I noticed the startup sequence with the ATs connected between my Pinnacles and the speakers. Mine have 2-3-4-6-8 ohm taps on speaker terminals, so you are free to transform impedance up or down as seen from the amp. Amp connected to 8 ohms and speakers on one of the other taps transforms up, amp on one of the others and speakers at 8 transforms down.

If I remember correctly I noticed the startup sequence as some sort of whine through the amps at amp startup. I also noticed movement of AT stored energy as sound in the speakers when changing taps with amp on.

I had the ATs connected at all times - as opposed to the galvanically isolated tapping which my ATs also offer, there was *almost* no degradation of the sound. That slight bit only became noticable with very phase accurate speakers.

Cheers,
Achim

PS: Yes, AC is a topic for elsewhere.
Wolfgang
Reply with quote  #24 
Achim,

I obviously misunderstood your earlier post. Now it rather looks like the opposite: it's not that the core would need to be "magnetized" which would make some kind of audible noise but rather that it is saturated (DC?) and when you switch taps you hear some noise.

Easiest way to find out: Is the switching tap noise gone when you use your SE OTLs?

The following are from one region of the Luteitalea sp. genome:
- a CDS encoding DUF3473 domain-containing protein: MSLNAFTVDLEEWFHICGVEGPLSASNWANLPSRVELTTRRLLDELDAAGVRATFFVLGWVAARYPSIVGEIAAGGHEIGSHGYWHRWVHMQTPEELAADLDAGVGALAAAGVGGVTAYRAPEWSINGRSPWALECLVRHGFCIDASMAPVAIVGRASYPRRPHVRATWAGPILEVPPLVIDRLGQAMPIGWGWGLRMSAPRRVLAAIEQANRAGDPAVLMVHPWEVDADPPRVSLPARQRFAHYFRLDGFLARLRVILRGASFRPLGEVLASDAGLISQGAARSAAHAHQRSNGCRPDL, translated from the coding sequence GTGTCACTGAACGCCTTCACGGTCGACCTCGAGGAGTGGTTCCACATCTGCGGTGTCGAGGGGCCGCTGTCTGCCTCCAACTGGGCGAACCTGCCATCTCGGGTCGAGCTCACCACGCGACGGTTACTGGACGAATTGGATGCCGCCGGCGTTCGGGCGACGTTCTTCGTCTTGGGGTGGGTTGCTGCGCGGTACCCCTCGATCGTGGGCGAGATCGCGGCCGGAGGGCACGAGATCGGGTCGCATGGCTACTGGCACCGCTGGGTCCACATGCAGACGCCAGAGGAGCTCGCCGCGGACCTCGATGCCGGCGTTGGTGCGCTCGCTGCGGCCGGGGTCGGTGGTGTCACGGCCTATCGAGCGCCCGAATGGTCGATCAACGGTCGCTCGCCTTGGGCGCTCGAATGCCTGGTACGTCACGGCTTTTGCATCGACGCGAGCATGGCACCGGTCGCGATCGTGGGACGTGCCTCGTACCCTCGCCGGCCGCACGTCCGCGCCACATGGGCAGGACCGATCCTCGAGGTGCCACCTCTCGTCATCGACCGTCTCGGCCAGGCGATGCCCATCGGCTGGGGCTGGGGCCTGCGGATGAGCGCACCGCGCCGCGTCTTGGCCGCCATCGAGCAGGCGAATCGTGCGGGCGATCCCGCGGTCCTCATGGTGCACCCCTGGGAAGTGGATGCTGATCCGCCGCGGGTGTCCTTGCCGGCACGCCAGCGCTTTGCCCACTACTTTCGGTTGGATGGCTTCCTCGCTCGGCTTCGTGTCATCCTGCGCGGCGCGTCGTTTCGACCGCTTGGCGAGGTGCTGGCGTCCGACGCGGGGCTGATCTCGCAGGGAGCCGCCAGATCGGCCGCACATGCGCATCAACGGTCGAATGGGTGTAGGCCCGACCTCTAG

The A-Ts I ordered look pretty small in size.I cannot imagine that they can store a lot of energy under normal conditions (AC).

Wolfgang
Achim
Reply with quote  #25 
Wolfgang,

I purchased the ATs when I was running the SE OTLs - so I presume that my observation was made with the SEs. Sorry for the confusion. I don't think it's DC-related. I also do not think that my ATs would saturate from the tiny DC (<=40mV) that's on the Pinnacle outputs.

My ATs are in storage now. They are around 15kgs each, so might be not comparable with the ones you ordered.

Cheers,
Achiim






Kelvin Tyler
Reply with quote  #26 
Wolfgang,
In your post no.22 you mentioned the need for a CMOS switch. Did you mean a MOSFET switch?
Both the input gain and the comparator reference voltage would give control of the switching threshold in the scheme I had in mind. For fast, clean switching, I would probably use a Schmitt trigger comparator with a 311 or the like. The hysteresis need not be too big and would also be adjustable. The rectified signal would be fed to the comparator via some low-pass filtering which could be  adjustable as well. The 311 is an open collector device and is directly compatible with TTL logic.
I will sketch out more detail when I have time, and I have consolidated my ideas a bit more. Probably not until after Christmas now.
By the way, I have discovered some LCA715 devices which were left over from a previous project, so I will stick a couple  in the speaker feeds from my Pinnacles and see if I can detect their presence.
To be honest, I am very satisfied with the Pinnacle's performance as it is. I always try to keep well clear of clipping, especially with OTL amps. I actually have no need to implement this scheme, but being a bit of an experimentalist .......
Best seasonal wishes,
Kelvin
Wolfgang
Reply with quote  #27 
Kelvin,